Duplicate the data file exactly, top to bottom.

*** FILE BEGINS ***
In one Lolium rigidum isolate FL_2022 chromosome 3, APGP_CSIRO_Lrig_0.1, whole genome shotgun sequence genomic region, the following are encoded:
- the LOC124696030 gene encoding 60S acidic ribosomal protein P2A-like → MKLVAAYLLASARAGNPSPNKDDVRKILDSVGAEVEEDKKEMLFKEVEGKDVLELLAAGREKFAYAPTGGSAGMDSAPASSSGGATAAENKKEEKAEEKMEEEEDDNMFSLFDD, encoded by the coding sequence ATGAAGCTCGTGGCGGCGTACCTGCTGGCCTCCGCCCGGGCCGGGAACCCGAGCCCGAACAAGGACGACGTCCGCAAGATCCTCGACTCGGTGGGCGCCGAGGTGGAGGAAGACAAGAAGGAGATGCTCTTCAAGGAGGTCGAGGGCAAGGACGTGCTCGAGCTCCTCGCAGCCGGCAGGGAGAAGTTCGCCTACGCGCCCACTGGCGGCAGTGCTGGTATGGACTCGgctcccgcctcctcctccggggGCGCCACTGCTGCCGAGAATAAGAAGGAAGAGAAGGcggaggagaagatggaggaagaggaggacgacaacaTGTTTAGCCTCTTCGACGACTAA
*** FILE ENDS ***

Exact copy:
In one Lolium rigidum isolate FL_2022 chromosome 3, APGP_CSIRO_Lrig_0.1, whole genome shotgun sequence genomic region, the following are encoded:
- the LOC124696030 gene encoding 60S acidic ribosomal protein P2A-like → MKLVAAYLLASARAGNPSPNKDDVRKILDSVGAEVEEDKKEMLFKEVEGKDVLELLAAGREKFAYAPTGGSAGMDSAPASSSGGATAAENKKEEKAEEKMEEEEDDNMFSLFDD, encoded by the coding sequence ATGAAGCTCGTGGCGGCGTACCTGCTGGCCTCCGCCCGGGCCGGGAACCCGAGCCCGAACAAGGACGACGTCCGCAAGATCCTCGACTCGGTGGGCGCCGAGGTGGAGGAAGACAAGAAGGAGATGCTCTTCAAGGAGGTCGAGGGCAAGGACGTGCTCGAGCTCCTCGCAGCCGGCAGGGAGAAGTTCGCCTACGCGCCCACTGGCGGCAGTGCTGGTATGGACTCGgctcccgcctcctcctccggggGCGCCACTGCTGCCGAGAATAAGAAGGAAGAGAAGGcggaggagaagatggaggaagaggaggacgacaacaTGTTTAGCCTCTTCGACGACTAA